Koliko je opasna genetski modifikovana hrana ?
As Australia's number-one export, a $6-billion annual industry, and the
most-consumed grain locally, wheat is of the utmost importance to the
country. A serious safety risk from wheat – a mad wheat disease of sorts – would have disastrous effects for the country and for its customers.
Last month, a group of Australian scientists published a warning to the
citizens of the country and of the world who collectively gobble up some
$34 billion annually of its agricultural exports. The warning concerned
the safety of a new type of wheat.
Which is why the alarm bells are being rung over a new variety of wheat being ushered toward production by the Commonwealth Scientific and Industrial Research Organisation (CSIRO) of Australia. In a sense, the crop is little different than the wide variety of modern genetically modified foods. A sequence of the plant's genes has been turned off to change the wheat's natural behavior a bit, to make it more commercially viable (hardier, higher yielding, slower decaying, etc.).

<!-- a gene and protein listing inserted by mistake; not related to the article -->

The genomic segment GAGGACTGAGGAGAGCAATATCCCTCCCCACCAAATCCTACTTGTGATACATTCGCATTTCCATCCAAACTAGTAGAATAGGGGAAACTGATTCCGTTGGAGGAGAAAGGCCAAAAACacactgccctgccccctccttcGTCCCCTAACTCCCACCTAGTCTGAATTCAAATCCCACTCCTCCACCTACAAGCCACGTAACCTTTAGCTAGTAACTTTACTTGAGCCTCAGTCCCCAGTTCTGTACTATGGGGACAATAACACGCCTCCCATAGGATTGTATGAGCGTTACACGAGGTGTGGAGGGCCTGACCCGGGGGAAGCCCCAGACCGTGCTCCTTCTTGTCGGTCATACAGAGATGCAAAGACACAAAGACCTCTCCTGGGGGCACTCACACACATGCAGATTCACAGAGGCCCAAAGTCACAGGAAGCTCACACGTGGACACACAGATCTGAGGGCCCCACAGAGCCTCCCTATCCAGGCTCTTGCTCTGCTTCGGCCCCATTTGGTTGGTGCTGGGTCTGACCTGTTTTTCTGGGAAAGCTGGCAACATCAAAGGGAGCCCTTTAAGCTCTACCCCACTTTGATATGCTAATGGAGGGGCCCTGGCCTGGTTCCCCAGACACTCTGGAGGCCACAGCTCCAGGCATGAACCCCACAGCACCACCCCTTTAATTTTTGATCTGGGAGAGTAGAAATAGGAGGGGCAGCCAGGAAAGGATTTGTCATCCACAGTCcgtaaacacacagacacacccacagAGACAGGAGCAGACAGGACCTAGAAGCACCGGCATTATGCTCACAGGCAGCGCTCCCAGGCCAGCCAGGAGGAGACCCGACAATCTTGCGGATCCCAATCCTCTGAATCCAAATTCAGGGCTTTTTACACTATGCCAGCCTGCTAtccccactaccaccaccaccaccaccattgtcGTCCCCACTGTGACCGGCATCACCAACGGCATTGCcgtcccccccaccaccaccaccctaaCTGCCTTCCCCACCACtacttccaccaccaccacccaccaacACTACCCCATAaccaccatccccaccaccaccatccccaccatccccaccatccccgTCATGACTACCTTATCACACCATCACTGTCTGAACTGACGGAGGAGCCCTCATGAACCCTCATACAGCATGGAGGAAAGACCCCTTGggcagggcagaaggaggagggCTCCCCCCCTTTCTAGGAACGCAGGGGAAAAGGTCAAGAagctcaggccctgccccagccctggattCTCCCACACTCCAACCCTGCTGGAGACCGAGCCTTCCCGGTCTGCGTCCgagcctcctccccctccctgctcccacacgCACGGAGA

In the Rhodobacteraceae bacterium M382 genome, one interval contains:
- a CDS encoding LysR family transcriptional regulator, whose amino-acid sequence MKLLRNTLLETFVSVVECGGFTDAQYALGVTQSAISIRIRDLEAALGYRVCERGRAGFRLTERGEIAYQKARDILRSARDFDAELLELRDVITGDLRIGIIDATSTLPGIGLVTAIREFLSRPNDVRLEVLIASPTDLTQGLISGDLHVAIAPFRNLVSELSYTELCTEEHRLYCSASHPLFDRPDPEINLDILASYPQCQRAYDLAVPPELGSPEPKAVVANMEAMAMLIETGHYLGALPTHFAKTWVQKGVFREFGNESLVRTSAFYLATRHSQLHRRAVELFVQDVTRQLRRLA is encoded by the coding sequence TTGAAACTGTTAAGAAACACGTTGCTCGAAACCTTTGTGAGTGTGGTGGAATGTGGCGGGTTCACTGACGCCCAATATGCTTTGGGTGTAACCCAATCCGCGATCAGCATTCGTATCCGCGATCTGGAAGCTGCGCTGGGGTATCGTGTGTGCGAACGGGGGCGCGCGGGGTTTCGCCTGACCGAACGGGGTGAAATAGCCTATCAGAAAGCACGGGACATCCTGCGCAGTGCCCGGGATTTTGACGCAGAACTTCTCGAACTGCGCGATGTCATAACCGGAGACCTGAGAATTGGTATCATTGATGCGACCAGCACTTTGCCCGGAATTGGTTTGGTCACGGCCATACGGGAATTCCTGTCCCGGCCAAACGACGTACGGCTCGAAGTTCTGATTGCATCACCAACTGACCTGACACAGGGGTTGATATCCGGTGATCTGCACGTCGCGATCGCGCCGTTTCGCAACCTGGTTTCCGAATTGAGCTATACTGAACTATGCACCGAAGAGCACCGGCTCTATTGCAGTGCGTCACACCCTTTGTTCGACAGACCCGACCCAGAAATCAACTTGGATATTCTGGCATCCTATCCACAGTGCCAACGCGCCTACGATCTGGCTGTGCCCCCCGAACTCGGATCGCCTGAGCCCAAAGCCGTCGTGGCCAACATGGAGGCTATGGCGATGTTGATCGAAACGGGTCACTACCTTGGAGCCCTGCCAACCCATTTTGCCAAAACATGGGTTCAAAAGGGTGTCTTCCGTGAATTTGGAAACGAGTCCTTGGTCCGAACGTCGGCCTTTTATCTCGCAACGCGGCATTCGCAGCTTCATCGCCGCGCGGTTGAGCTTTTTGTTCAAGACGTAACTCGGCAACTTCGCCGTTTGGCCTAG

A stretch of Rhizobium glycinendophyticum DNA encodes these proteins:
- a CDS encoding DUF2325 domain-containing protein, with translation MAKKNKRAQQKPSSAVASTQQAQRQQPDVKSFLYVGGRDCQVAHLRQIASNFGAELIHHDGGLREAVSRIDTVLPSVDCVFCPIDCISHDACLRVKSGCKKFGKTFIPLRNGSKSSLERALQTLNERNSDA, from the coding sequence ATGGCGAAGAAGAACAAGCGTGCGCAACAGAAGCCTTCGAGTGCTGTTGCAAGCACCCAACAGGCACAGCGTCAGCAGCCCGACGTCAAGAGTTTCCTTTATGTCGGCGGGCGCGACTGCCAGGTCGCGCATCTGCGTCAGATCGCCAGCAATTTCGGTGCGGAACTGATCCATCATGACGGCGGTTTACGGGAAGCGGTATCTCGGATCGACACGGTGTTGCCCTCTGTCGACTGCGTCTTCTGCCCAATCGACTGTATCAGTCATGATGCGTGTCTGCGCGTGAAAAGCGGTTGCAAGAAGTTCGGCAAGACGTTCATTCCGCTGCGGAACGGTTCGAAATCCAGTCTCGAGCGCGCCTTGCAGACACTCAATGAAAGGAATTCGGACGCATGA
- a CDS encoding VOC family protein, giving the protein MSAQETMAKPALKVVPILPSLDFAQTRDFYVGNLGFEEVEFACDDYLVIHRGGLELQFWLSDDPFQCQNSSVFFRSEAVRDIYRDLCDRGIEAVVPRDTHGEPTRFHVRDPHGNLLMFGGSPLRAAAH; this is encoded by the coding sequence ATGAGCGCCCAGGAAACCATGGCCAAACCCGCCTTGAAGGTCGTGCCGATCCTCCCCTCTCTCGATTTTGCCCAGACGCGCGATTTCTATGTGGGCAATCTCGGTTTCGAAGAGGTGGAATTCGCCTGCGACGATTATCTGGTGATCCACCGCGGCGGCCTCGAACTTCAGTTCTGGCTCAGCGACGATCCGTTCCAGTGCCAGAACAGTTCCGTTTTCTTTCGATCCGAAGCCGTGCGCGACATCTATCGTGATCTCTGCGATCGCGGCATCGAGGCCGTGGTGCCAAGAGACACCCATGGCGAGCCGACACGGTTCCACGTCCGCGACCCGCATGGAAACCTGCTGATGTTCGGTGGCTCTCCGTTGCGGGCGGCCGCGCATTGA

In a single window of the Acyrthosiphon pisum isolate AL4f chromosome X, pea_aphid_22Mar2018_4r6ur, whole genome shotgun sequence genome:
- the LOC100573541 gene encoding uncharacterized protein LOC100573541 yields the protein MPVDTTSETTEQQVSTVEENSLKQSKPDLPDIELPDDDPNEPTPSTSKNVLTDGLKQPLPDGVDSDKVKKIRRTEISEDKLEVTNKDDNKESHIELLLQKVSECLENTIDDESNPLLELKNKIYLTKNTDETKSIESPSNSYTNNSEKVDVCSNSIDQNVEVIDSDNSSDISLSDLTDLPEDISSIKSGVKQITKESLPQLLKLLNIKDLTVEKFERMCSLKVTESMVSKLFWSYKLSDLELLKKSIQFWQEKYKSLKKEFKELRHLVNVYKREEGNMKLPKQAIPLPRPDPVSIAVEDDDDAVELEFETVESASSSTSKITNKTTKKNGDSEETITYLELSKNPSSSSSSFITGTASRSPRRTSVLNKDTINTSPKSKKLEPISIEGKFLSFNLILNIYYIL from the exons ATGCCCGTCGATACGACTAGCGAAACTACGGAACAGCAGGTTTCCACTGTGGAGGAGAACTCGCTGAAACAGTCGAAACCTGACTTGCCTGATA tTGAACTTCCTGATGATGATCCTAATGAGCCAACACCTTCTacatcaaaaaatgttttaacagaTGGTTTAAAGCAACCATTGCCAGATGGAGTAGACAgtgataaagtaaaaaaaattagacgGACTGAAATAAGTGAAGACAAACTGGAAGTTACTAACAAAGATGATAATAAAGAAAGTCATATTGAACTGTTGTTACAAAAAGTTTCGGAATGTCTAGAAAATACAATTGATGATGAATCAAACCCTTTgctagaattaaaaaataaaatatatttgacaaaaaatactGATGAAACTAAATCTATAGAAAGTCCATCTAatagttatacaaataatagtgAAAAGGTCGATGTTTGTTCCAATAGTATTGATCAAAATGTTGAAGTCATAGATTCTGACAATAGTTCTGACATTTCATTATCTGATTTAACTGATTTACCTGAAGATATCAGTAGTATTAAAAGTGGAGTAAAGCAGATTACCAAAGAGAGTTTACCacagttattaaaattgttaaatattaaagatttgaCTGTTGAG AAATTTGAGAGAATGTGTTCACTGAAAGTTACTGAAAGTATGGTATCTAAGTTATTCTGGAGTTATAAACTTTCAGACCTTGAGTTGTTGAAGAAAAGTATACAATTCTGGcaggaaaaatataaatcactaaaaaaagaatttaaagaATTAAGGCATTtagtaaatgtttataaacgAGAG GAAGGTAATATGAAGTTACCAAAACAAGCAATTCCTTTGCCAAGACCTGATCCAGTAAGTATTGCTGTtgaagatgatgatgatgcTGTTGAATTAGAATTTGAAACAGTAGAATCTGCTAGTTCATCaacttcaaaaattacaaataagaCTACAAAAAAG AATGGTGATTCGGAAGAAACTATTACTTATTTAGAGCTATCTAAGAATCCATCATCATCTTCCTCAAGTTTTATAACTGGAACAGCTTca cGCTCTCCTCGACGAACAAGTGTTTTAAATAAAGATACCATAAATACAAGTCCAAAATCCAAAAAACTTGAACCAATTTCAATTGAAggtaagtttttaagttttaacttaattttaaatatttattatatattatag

What's really different this time – and what has Professor Jack Heinemann of the University of Canterbury, NZ, and Associate Professor Judy Carman, a biochemist at Flinders University in Australia, holding press conferences to garner attention to the subject – is the technique employed to effectuate the genetic change. It doesn't modify the genes of the wheat plants in question; instead, a specialized gene blocker interferes with the natural action of the genes. ... CONTINUE READING ON :